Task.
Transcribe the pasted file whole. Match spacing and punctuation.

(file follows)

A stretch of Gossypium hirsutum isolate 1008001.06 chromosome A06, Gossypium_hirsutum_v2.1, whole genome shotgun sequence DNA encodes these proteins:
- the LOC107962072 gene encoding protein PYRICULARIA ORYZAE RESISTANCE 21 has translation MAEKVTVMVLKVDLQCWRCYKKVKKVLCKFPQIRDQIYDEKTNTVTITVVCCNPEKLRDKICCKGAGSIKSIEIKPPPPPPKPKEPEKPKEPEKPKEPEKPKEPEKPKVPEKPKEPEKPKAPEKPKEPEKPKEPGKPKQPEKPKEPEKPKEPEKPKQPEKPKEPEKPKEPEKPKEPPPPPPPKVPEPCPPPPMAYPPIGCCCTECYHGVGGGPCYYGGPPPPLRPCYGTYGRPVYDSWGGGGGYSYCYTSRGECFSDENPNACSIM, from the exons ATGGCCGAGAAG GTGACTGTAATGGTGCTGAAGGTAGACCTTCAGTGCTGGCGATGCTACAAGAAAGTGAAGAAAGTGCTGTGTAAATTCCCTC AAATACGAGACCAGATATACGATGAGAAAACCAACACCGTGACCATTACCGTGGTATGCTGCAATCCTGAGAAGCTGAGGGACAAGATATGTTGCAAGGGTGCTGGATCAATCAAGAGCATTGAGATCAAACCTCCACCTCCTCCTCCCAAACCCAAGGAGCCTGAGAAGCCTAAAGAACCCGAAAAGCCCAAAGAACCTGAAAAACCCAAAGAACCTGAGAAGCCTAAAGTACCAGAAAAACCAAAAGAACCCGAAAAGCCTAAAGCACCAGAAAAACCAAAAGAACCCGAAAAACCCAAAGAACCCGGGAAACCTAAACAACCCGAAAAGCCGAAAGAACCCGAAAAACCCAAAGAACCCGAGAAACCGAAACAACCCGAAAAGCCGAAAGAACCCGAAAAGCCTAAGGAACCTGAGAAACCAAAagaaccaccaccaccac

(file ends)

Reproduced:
A stretch of Gossypium hirsutum isolate 1008001.06 chromosome A06, Gossypium_hirsutum_v2.1, whole genome shotgun sequence DNA encodes these proteins:
- the LOC107962072 gene encoding protein PYRICULARIA ORYZAE RESISTANCE 21 has translation MAEKVTVMVLKVDLQCWRCYKKVKKVLCKFPQIRDQIYDEKTNTVTITVVCCNPEKLRDKICCKGAGSIKSIEIKPPPPPPKPKEPEKPKEPEKPKEPEKPKEPEKPKVPEKPKEPEKPKAPEKPKEPEKPKEPGKPKQPEKPKEPEKPKEPEKPKQPEKPKEPEKPKEPEKPKEPPPPPPPKVPEPCPPPPMAYPPIGCCCTECYHGVGGGPCYYGGPPPPLRPCYGTYGRPVYDSWGGGGGYSYCYTSRGECFSDENPNACSIM, from the exons ATGGCCGAGAAG GTGACTGTAATGGTGCTGAAGGTAGACCTTCAGTGCTGGCGATGCTACAAGAAAGTGAAGAAAGTGCTGTGTAAATTCCCTC AAATACGAGACCAGATATACGATGAGAAAACCAACACCGTGACCATTACCGTGGTATGCTGCAATCCTGAGAAGCTGAGGGACAAGATATGTTGCAAGGGTGCTGGATCAATCAAGAGCATTGAGATCAAACCTCCACCTCCTCCTCCCAAACCCAAGGAGCCTGAGAAGCCTAAAGAACCCGAAAAGCCCAAAGAACCTGAAAAACCCAAAGAACCTGAGAAGCCTAAAGTACCAGAAAAACCAAAAGAACCCGAAAAGCCTAAAGCACCAGAAAAACCAAAAGAACCCGAAAAACCCAAAGAACCCGGGAAACCTAAACAACCCGAAAAGCCGAAAGAACCCGAAAAACCCAAAGAACCCGAGAAACCGAAACAACCCGAAAAGCCGAAAGAACCCGAAAAGCCTAAGGAACCTGAGAAACCAAAagaaccaccaccaccac